THE Philippines will effect “drastic” improvements in terms of ease of doing business (EODB) within two or three years, Trade Secretary Ramon M. Lopez said in response to a 14-place drop in the World Bank’s rankings.
In a news conference by the National Competitiveness Council (NCC) at the Board of Investments office in Makati City, Mr. Lopez, who is also the NCC chairman, said government reforms will not be incremental but will allow the Philippines to “leapfrog” other countries in the ranking table.
“The respondents should experience the improvements… Our mandate is really to think of outside-the-box improvements for us again to go up several notches, not just incremental but really to leapfrog,” he said.
“Realistically, we cannot experience it in one year since January is just two months away. But I think within the next two to three years, we will see drastic results, to the extent that we are able to improve the initial indicators presented right now and if you are able to legislate all of these then a lot of those reforms will be counted. At the end of the day these will be realized and felt by the users.”
Mr. Lopez said that the government will still be targeting the top 20% in the EODB ranking before President Rodrigo R. Duterte leaves office.
“That is still the target – to be in the top 20%. Before the Duterte administration leaves we should be hitting that by 2020 which is an ambitious target but we will still try to do it. At the latest it will be in 2022. It’s time to improve our target by reaching for the stars,” he added.
Much of the of the data gathering for the report was done between January and May this year, NCC co-chairman Guillermo M. Luz said, and added that the 150 respondents from the Philippines, who include businessmen and lawyers, may not have felt the changes from the government reforms.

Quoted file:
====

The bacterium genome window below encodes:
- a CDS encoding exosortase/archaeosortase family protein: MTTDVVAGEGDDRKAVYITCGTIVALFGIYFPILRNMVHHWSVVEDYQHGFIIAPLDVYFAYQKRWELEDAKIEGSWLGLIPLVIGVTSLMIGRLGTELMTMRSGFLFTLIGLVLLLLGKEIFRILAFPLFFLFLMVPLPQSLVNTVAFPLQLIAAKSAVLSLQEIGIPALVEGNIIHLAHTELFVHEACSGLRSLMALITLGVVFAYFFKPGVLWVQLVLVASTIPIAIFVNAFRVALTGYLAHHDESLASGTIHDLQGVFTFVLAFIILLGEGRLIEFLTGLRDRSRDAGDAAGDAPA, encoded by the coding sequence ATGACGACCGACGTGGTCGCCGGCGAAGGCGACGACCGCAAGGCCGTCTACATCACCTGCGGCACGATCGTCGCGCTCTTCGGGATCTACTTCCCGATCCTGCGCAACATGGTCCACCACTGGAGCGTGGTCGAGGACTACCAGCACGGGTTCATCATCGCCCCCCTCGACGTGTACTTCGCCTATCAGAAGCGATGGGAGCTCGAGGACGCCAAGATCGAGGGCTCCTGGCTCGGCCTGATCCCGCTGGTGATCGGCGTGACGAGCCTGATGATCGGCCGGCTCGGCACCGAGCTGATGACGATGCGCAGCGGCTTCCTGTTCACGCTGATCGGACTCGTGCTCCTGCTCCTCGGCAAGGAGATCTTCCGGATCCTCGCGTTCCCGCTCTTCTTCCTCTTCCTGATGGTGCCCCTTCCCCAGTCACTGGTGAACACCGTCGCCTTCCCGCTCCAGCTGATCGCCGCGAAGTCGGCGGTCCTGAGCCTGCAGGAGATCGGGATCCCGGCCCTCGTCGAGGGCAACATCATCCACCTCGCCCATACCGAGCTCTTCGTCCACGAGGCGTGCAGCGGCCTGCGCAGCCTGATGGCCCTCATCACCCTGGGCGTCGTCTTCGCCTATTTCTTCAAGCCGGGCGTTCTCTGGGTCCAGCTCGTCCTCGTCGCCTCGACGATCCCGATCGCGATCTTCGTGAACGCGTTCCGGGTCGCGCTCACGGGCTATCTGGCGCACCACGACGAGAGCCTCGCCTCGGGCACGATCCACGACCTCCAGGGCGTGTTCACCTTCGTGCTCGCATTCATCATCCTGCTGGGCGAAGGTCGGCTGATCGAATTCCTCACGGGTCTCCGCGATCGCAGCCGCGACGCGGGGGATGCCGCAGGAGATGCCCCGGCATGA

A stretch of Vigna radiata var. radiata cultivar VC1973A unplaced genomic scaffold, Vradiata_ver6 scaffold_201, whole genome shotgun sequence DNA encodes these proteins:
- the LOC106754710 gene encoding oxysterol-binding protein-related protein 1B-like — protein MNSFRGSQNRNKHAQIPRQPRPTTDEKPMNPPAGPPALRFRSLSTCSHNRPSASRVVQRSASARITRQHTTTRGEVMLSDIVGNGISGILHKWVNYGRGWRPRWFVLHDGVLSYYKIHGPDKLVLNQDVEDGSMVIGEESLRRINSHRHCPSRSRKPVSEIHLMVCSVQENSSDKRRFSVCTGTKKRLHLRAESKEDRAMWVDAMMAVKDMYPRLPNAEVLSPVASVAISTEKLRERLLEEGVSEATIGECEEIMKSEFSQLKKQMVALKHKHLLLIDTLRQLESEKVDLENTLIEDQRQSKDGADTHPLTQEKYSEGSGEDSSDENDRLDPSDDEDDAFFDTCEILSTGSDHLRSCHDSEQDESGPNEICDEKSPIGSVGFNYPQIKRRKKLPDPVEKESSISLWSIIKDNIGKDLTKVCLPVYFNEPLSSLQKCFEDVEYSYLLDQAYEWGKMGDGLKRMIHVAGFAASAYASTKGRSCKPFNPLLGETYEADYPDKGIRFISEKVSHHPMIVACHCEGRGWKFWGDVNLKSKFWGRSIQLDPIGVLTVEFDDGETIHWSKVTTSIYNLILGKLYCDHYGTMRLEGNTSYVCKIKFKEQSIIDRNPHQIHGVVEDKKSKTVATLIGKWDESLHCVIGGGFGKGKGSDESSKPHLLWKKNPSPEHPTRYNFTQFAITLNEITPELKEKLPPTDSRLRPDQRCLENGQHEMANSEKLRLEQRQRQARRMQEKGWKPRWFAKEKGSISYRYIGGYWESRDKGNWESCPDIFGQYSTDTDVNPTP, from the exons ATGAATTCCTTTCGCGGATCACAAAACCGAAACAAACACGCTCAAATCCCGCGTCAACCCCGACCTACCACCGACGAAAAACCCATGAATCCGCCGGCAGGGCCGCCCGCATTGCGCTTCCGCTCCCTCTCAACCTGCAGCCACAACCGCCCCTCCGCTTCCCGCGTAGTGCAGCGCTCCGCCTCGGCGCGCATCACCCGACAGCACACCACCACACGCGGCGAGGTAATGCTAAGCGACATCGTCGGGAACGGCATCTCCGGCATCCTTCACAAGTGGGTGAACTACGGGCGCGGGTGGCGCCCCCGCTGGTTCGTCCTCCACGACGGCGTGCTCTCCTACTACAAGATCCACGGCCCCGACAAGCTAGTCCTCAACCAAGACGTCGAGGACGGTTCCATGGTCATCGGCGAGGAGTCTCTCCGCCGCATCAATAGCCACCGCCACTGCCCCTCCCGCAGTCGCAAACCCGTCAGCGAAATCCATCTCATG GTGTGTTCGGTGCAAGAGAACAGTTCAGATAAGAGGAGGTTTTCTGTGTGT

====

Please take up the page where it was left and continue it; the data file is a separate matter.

Mr. Luz noted the strong competition from the Association of Southeast Asian Nations (ASEAN), which spurred the government to raise its sights.
“ASEAN is one of the most competitive regions and if we look at our ASEAN competitors, they are in the top 20% already. So even if we choose to target the top 30, we’ll still be lower than our competitors,” he added.
In a press statement released on Thursday, National Competition Commission Chairman Arsenio M. Balisacan said the commission will be supporting the streamlining of the permit process for businesses.
“The competition law is friendly to both big businesses who are well-positioned in the market and the emerging ones. We will work together with the private and public sector to boost competition and allow new businesses to get a fair shot at entering and thriving in the market,” Mr. Balisacan said in the statement.
Mr. Lopez said that of the 10 reforms discussed, the national registry, the national single window, and the ease of getting construction permits are among the low-hanging fruit.
“We have to change strategy to become a leapfrog strategy so instead of small improvements we have to make large improvements. So, we’re saying that to change the incremental mindset to leapfrog mindset. Why does it take a three-step procedure if the benchmark is three steps but we’re still in a 12-step procedure? We have to open our minds to that,” he added.
The Philippines placed 113th out of 190 economies in the Ease of Doing Business report, down from 99 a year earlier, even though its score rose to 58.74 from 58.32.
The World Bank however said that the rankings for the latest report cannot be considered comparable to previous reports due to changes in the way the report was compiled. – Anna Gabriela A. Mogato